This was an excellent series on the state of TV and what it would take to really disrupt it. There was one thing that I at first disagreed with, and then decided it’s actually another use case. I don’t have cable, but watch TV using an HD antenna. In fact, I have never had cable. My parents have cable, my university offered cable, but I have never paid a cent for cable TV and am unlikely to start. I am definitely one of the zero-TV households, but can’t be considered to be a cord cutter, because I never hooked it up in the first place.
I’m now wondering if that’s the real threat to the current TV model: not a consumer rebellion, but a population shift that doesn’t care about TV? My reason for not having cable is very simple: I don’t think there’s enough content to justify the cost.1 Granted, I also don’t care too much about sports, so the lack of ESPN and CSN doesn’t affect me and I’m perfectly willing to accept that I’m an outlier.2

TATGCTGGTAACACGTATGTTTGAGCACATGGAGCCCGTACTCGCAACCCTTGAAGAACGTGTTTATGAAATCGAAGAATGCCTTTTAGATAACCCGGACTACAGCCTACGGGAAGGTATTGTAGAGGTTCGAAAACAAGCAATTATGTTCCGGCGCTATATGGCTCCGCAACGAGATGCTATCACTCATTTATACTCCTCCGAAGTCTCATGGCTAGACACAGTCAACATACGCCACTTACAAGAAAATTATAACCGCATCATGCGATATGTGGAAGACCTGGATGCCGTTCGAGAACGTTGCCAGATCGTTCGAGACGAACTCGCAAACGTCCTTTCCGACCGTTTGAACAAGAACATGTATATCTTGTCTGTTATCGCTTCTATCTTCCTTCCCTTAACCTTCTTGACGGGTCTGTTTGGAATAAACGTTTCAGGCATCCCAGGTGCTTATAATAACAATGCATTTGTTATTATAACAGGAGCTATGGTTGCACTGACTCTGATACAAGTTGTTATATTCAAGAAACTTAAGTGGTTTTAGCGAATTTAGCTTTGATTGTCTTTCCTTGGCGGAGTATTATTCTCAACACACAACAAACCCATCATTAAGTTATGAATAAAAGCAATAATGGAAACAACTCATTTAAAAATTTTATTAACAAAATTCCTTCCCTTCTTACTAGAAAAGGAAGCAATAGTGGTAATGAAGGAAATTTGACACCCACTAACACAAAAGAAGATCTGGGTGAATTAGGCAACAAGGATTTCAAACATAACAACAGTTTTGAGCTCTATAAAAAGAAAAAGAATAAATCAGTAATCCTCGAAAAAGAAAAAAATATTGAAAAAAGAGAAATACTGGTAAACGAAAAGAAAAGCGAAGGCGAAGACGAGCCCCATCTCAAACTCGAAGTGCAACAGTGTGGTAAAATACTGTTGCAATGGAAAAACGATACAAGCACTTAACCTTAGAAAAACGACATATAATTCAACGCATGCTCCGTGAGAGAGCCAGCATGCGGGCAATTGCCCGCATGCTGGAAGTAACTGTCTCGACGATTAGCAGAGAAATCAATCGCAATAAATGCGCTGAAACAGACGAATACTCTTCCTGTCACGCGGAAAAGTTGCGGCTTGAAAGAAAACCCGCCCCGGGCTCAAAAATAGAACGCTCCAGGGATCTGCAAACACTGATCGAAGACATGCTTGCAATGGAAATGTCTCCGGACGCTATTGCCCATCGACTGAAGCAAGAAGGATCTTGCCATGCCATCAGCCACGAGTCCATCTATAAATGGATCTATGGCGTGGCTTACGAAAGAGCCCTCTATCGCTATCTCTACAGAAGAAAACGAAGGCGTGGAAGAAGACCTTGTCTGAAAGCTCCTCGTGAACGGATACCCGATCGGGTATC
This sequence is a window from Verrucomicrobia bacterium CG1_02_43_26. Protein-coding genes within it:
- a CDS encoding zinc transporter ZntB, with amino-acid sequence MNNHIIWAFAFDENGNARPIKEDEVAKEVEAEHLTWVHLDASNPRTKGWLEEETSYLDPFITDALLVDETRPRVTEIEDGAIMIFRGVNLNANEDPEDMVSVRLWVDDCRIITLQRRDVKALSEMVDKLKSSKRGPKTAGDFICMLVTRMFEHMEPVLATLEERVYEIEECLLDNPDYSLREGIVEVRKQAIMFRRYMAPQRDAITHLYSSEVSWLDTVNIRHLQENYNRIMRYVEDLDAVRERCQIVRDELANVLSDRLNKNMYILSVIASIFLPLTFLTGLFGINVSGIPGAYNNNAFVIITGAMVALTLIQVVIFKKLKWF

The question for me is, how big is my particular outlier group, and is it growing or shrinking? How many people are not leaving the fold, but for whatever reason are simply not joining it in the first place?
- There’s also the fact that I have a small child who, for some reason, demands a lot of my attention. I have maybe 2 hours a night to actually watch something, as opposed to just having the TV on for background noise.
- I did waste $130 on MLB At Bat. My fault for not reading the fine print, but stupid and arbitrary restrictions do not lead to repeat customers.